The obverse of the silver coin, by Sculptor-Engraver Jim Licaretz, depicts the three current Army, Navy and Air Force Medals of Honor, left to right. The ribbon with field of stars in the center is the common feature of all three medals, reflecting the joint nature of modern era warfare and that the Medal of Honor is the only U.S. military medal worn around the neck. Inscriptions on the obverse are LIBERTY, IN GOD WE TRUST, MEDAL OF HONOR and 1861–2011. The coin’s reverse was designed by AIP Master Designer Richard Masters and sculpted by Sculptor-Engraver Phebe Hemphill. The design depicts a modern-day infantry soldier carrying a wounded soldier to safety under enemy fire, reflecting the courage and self-sacrifice of all Medal of Honor recipients. Inscriptions on the reverse are UNITED STATES OF AMERICA, ONE DOLLAR and E PLURIBUS UNUM.

Mintages for the Medal of Honor Commemorative Coin Program are limited to 100,000 gold $5 coins and 500,000 silver $1 coins. Surcharges collected from coin sales—$35 for each gold coin and $10 for each silver coin—are authorized to be paid to the Congressional Medal of Honor Foundation to help finance its educational, scholarship and outreach programs.

The Medal of Honor is the highest award for valor in action against an enemy force that can be bestowed upon an individual serving in the U.S. Armed Forces. It is presented to a person who distinguishes himself or herself conspicuously by gallantry and intrepidity at the risk of his or her life above and beyond the call of duty. The medals are presented by the President in the name of Congress.

“The men and women of the United States Mint are honored by the role we will play in connecting America to the values and qualities of courage, sacrifice and patriotism through the 2011 Medal of Honor Commemorative $5 Gold and Silver Dollar Coins,” said Deputy Director Brunhart.

2010 American Eagle Platinum Proof Coin Available August 12

Coin features second new reverse design in six-year “Preamble Series”

The United States Mint today announced that it will begin sales of the one-ounce 2010 American Eagle Platinum Proof Coin at noon Eastern Time (ET) on August 12, 2010. The 2010 coin features the second reverse (tails side) design in the six-year “Preamble Series” program introduced in 2009. The program commemorates the core concepts of American democracy by featuring the six principles of the Preamble of the U.S. Constitution. The 2010 coin design is emblematic of the theme “To Establish Justice,” the second principle found in the Preamble.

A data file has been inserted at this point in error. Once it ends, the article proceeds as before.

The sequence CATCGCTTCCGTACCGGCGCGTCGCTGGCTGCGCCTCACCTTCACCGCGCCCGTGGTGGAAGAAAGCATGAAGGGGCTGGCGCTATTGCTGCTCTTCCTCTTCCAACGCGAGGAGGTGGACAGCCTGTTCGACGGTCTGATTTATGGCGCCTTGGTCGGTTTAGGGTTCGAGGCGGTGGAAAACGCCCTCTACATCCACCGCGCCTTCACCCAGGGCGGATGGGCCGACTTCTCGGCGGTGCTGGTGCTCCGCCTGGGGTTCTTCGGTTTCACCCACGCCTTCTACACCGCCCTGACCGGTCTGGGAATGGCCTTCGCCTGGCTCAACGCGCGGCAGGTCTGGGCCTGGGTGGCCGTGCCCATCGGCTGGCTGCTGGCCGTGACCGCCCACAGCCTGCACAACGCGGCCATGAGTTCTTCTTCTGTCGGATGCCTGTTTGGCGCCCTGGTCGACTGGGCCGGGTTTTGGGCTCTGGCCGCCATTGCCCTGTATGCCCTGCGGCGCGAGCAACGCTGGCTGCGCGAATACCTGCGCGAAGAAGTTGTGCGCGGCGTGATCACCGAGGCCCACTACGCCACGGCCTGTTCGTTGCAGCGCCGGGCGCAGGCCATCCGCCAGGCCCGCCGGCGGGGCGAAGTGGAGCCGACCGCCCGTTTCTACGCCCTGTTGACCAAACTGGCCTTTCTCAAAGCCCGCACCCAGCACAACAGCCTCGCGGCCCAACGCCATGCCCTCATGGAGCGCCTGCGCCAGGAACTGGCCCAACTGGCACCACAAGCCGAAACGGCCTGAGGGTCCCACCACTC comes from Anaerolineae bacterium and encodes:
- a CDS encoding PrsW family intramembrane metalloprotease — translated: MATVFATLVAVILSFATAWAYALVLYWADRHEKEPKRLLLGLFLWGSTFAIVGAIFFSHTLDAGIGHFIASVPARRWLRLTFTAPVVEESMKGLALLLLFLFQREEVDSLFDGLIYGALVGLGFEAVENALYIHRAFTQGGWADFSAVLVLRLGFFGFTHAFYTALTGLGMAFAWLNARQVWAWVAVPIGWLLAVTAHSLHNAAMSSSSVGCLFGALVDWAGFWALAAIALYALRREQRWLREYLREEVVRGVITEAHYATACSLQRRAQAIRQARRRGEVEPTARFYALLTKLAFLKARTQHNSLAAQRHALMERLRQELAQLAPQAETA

The reverse designs of the coins in the series are inspired by narratives prepared by the Chief Justice of the United States at the request of the United States Mint. The other five design themes are: “To Form a More Perfect Union” (released in 2009); “To Insure Domestic Tranquility” (2011); “To Provide for the Common Defence” (2012); “To Promote the General Welfare” (2013); and “To Secure the Blessings of Liberty to Ourselves and our Posterity” (2014).

Orders will be accepted at the United States Mint’s Online Catalog at http://www.usmint.gov/catalog or at the toll-free number 1-800-USA-MINT (872-6468). Hearing- and speech-impaired customers may order by calling 1-888-321-MINT. A shipping and handling fee of $4.95 will be added to all domestic orders. Orders will be limited to five coins per household for the first week of the product’s release. At the end of this week, the United States Mint will re-evaluate this limit and either extend, adjust or remove it.

The 2010 coin’s reverse was designed by United States Mint Artistic Infusion Program Master Designer Donna Weaver and sculpted by Sculptor-Engraver Phebe Hemphill. The design features a blindfolded justice-symbolizing impartiality-holding traditional scales and carrying a branch of laurel. Inscriptions are JUSTICE THE GUARDIAN OF LIBERTY (from the east pediment of the Supreme Court building), 1oz., $100, .9995 PLATINUM and UNITED STATES OF AMERICA. A new design element, an American Eagle “privy mark,” is being included on each coin in the series. The privy mark is from an original “coin punch” identified at the United States Mint at Philadelphia. The coin’s obverse (heads side) was designed and sculpted by United States Mint Chief Engraver John Mercanti. The design features Lady Liberty, a symbol of vigilance and resolute faithfulness to duty.